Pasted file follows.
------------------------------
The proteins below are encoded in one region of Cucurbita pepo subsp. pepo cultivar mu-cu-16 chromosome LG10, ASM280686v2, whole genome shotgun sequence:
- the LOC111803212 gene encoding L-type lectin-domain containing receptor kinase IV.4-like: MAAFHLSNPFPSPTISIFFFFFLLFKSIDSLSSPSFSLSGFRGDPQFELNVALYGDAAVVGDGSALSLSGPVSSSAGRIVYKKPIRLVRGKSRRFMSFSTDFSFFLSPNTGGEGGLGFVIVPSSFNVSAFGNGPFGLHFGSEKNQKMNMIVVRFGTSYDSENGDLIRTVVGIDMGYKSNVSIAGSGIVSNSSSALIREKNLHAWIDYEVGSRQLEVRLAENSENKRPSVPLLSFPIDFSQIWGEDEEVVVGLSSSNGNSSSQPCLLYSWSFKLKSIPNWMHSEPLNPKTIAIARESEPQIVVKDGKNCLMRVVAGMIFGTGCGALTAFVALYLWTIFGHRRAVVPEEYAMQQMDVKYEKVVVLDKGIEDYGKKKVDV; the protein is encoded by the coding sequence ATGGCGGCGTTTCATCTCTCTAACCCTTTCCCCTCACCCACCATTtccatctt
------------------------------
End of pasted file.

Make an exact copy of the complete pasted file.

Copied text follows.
The proteins below are encoded in one region of Cucurbita pepo subsp. pepo cultivar mu-cu-16 chromosome LG10, ASM280686v2, whole genome shotgun sequence:
- the LOC111803212 gene encoding L-type lectin-domain containing receptor kinase IV.4-like: MAAFHLSNPFPSPTISIFFFFFLLFKSIDSLSSPSFSLSGFRGDPQFELNVALYGDAAVVGDGSALSLSGPVSSSAGRIVYKKPIRLVRGKSRRFMSFSTDFSFFLSPNTGGEGGLGFVIVPSSFNVSAFGNGPFGLHFGSEKNQKMNMIVVRFGTSYDSENGDLIRTVVGIDMGYKSNVSIAGSGIVSNSSSALIREKNLHAWIDYEVGSRQLEVRLAENSENKRPSVPLLSFPIDFSQIWGEDEEVVVGLSSSNGNSSSQPCLLYSWSFKLKSIPNWMHSEPLNPKTIAIARESEPQIVVKDGKNCLMRVVAGMIFGTGCGALTAFVALYLWTIFGHRRAVVPEEYAMQQMDVKYEKVVVLDKGIEDYGKKKVDV; the protein is encoded by the coding sequence ATGGCGGCGTTTCATCTCTCTAACCCTTTCCCCTCACCCACCATTtccatctt